Rugged Individuals Beware

New Zealand manufacturers- freezing works, furniture makers or games developers all suffer from similar constraints. Living in New Zealand makes us small and remote (S&R).

Here is a simple, reassuring truth.

Small &Remote applies to many of the world’s economies, not just ours. (But, given there isn’t much commerce goin’ on in Antarctica, we win the most remote status).

But so what?...

The first implication is for manufacturing. I have just written my first feature article for Idealog magazine. It is about creative entrepreneurs Gary Sullivan and Glen Anderson who have created the N-ZO brand of mountain biking apparel. They laboured long and hard under the delusion that it was important to manufacture in New Zealand. From their base in Rotorua they employed a host of part-workers to execute their innovative designs. They proudly touted their cottage industry by promoting the line ‘Made Right Here’. When they finally took advice from one of New Zealand’s most successful garment entrepreneurs to stop even thinking about making clothing in New Zealand on the scale necessary to realize their commercial ambitions it was a revelation. The only way to achieve success was to source manufacturing in China. Not only for its cost efficiency but also for the reliable quality of manufacturing they demanded. This allows the creative team to focus on what they do very well–design and market their brand. (Get the full story in issue 3 of Idealog–out now).

The real value lies in the idea and the efficiency with which it is delivered to market. Giving up New Zealand’s manufacturing base is probably never going to happen, but at the same time, with the exception of food processing (dairy and meat) most manufacturing sectors of the new Zealand economy are stagnant or are in decline (according to the latest figures from statistics new Zealand).

Perhaps a little creative thinking would help ease the situation.

I noted a report in Business Week magazine about how small, craft based industries are dealing with similar situations. Italian furniture makers have a long tradition of handcrafted excellence that has long been admired around the world.

Small artisan manufacturers are being squeezed by low cost, volume producers¬–mainly from China.
According to Business Week, Charme, an Italian luxury goods conglomerate (similar to France’s LMVH) has been investing in these small companies whose annual turnovers are less than a million dollars (US).
By aggregating the companies Charme, led by Luca Cordero di Montezemolo, the chairman of Fiat and Ferrari seeks to create scale efficiencies in purchasing of raw materials like wood and leather and logistics.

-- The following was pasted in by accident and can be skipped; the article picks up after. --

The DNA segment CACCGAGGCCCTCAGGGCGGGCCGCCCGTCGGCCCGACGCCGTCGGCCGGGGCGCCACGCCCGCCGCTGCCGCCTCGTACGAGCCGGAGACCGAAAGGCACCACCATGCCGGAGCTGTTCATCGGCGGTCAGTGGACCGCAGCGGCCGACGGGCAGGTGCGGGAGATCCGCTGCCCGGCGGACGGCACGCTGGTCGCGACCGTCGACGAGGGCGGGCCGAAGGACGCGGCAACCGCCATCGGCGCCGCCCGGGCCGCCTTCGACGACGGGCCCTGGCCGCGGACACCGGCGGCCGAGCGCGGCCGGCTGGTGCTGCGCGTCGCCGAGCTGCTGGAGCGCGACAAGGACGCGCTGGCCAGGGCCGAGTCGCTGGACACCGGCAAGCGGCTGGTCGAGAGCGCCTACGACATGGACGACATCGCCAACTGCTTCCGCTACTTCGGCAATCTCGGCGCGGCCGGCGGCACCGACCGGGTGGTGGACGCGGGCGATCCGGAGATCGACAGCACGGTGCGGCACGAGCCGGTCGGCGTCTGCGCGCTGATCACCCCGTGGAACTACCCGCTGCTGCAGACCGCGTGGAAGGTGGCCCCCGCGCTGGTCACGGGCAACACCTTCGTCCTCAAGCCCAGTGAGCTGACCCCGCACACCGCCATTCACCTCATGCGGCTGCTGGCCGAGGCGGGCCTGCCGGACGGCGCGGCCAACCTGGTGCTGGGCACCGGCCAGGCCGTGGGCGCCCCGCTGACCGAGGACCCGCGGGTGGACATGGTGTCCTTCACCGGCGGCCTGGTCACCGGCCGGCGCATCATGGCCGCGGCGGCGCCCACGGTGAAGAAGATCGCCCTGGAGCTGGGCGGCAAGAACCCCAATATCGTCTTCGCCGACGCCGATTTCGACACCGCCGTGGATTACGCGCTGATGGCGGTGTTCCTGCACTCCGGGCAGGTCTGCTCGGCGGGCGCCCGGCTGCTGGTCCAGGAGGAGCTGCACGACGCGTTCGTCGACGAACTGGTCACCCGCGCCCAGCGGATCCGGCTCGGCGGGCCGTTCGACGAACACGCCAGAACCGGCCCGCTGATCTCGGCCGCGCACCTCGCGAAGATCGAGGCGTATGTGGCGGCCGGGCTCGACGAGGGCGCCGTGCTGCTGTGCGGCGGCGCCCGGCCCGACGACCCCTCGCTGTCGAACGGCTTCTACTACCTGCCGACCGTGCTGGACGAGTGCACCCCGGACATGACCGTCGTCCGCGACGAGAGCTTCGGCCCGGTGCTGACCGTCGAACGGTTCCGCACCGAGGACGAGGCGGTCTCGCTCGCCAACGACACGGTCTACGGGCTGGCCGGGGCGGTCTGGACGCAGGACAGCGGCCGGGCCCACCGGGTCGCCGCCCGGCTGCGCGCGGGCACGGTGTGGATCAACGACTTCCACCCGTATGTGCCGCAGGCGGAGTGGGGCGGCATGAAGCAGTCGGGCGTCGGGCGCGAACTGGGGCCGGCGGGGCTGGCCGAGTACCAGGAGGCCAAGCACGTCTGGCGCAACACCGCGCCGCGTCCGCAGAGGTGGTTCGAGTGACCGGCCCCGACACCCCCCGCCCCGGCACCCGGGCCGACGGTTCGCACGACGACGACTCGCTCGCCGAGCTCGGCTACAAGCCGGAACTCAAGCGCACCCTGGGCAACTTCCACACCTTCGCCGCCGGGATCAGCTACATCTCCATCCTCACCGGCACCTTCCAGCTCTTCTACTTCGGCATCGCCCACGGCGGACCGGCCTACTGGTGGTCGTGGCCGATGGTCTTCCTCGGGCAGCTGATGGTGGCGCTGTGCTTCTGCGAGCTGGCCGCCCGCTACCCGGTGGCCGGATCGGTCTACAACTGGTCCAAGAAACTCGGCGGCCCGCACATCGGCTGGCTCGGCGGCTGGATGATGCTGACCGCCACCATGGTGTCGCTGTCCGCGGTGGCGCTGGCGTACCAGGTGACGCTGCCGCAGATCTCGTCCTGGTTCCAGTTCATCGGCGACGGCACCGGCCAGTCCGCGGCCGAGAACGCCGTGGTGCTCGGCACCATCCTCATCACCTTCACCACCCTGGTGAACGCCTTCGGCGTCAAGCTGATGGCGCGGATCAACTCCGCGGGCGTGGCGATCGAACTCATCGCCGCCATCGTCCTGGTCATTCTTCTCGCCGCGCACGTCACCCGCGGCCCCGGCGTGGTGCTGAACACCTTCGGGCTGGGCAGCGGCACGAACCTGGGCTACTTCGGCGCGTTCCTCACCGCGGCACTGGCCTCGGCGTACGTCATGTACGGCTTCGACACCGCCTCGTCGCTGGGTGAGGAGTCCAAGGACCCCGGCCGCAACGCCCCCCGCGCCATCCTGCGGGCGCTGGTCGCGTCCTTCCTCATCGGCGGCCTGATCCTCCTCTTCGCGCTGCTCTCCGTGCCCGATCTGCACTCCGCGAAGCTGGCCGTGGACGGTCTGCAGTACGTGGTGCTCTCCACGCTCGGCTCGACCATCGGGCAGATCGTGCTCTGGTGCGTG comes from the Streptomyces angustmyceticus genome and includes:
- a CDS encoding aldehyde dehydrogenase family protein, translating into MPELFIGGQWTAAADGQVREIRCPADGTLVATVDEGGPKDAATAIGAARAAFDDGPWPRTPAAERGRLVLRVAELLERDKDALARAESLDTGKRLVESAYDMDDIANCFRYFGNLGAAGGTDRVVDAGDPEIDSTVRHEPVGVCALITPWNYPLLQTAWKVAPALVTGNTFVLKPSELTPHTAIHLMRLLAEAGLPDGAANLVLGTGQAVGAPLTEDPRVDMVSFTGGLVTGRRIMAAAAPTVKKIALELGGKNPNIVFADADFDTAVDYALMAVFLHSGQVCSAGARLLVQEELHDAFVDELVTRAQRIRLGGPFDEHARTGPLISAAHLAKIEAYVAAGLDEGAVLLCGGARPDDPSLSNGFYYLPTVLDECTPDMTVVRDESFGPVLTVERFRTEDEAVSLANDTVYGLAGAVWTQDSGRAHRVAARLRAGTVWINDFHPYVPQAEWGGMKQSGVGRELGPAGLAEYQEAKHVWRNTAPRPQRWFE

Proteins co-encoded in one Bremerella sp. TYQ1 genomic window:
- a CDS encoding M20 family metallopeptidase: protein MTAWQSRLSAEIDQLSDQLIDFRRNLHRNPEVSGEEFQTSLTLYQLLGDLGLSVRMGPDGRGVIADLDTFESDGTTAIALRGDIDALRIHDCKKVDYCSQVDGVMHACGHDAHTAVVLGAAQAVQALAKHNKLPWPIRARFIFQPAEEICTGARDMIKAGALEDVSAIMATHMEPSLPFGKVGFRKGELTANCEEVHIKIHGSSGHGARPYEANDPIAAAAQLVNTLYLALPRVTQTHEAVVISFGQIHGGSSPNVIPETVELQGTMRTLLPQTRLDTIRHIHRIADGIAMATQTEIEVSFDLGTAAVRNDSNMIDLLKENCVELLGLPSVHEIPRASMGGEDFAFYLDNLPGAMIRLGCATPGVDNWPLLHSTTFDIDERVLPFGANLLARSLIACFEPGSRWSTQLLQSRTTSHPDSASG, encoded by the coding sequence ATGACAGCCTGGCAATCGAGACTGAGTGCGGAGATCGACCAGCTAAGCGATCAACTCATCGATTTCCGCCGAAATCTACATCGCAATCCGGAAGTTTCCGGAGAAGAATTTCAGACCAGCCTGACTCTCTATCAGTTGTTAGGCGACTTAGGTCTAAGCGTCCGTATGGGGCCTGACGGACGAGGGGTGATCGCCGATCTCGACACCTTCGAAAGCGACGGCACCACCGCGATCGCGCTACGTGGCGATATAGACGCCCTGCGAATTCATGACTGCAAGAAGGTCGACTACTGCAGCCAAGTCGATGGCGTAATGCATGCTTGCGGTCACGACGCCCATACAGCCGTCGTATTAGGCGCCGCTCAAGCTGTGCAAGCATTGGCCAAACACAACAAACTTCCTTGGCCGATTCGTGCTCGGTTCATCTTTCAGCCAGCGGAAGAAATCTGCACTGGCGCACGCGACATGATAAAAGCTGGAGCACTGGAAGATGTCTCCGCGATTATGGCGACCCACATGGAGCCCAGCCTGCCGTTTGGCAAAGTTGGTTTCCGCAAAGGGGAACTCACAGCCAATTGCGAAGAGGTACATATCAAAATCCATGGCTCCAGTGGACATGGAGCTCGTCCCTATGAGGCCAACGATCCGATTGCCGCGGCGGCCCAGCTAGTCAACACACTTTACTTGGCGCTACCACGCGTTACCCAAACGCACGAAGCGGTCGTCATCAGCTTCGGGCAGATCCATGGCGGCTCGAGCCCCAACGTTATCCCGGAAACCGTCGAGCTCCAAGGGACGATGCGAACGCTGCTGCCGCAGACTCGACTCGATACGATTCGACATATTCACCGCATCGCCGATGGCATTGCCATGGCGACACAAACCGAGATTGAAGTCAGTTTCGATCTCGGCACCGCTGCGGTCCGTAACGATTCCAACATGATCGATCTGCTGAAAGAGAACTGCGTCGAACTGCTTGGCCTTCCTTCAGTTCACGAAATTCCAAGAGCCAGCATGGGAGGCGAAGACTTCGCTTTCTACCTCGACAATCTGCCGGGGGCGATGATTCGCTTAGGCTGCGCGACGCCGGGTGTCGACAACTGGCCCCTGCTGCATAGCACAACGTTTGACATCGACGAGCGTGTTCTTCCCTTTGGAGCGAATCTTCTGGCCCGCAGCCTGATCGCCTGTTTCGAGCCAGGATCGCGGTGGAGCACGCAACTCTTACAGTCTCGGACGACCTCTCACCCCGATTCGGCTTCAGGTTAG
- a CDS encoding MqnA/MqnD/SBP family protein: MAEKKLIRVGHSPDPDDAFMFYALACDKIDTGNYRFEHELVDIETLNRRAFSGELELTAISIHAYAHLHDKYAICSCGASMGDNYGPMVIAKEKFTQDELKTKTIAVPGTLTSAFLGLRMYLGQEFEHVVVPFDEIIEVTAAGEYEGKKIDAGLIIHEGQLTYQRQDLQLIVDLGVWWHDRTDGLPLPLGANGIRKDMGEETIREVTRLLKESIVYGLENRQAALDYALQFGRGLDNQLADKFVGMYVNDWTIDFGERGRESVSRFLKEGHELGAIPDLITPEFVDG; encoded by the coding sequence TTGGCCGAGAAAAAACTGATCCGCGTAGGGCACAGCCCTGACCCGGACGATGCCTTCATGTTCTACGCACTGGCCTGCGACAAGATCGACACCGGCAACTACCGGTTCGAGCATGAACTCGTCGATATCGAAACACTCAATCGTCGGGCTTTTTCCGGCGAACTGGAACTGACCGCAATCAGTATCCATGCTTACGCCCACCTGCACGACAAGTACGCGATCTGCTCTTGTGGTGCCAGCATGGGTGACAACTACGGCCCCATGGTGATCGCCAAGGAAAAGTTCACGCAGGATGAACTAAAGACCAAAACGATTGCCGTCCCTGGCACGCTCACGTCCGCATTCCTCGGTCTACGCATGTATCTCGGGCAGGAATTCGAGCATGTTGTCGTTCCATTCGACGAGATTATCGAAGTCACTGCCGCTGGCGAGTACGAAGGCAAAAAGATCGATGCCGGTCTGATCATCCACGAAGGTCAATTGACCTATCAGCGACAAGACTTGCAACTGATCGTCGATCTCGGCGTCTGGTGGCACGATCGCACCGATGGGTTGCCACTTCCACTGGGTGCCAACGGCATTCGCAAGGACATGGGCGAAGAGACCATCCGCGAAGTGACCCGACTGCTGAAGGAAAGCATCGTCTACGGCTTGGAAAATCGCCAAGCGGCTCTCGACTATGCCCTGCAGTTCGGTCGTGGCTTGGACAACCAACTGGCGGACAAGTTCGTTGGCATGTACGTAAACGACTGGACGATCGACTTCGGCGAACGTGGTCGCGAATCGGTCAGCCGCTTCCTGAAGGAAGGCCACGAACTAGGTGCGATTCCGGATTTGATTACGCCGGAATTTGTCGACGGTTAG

This allows the artisan producers to continue to do what they do well, create beautiful, handcrafted masterpieces.

I wonder what lessons there are for New Zealand manufacturers? 
Where can efficiencies come from that will reduce the waste in manufacturing processes?Is there any reason to ‘go it alone’ in purchasing of raw materials or in logistics. Are there IT solutions that could provide efficiencies that no one manufacturer could afford to develop alone, but which could accelerate a category? And, surely, there must be cooperative marketing initiatives that could enlist brilliant, experienced (and undoubtedly expensive) minds for the good of all?
When Charme takes a stake in an enterprise it overcomes the petty rivalry factor – which in New Zealand is often expressed by a slightly sad ‘rugged individualism’ and the perennial mistake of making do (No.8 Wire syndrome).

Here’s an idea…
Perhaps a venture fund could be floated for private investors to take a stake in small to medium sized businesses with the potential to grow, but which are stymied by lack of capital and expertise in specialist areas (there are plenty of manufacturing businesses that are very good at making, but hopeless at marketing, for example).  This fund would employ a cadre of highly skilled specialists. Investment would require compliance to the management practices of the fund, which in turn would be transparent and up to the minute. Accounting, human relations, marketing, IT, transport and logistics could all be adopted by the fund, leaving the members to do what they are best at doing and for owners to have a small part of something bigger, rather than 100% of a small, struggling enterprise whose light at the end of the tunnel is a large train coming the other way. Innovation and experience could be shared across the group with education and training build into the funds requirements for participation.

Could it happen? I don’t know – but there is a small and remote chance.

What do you think?

::  David MacGregor is a founder and creative director of Idealog.
He teaches at Massey University and consults with a wide variety of client companies. 

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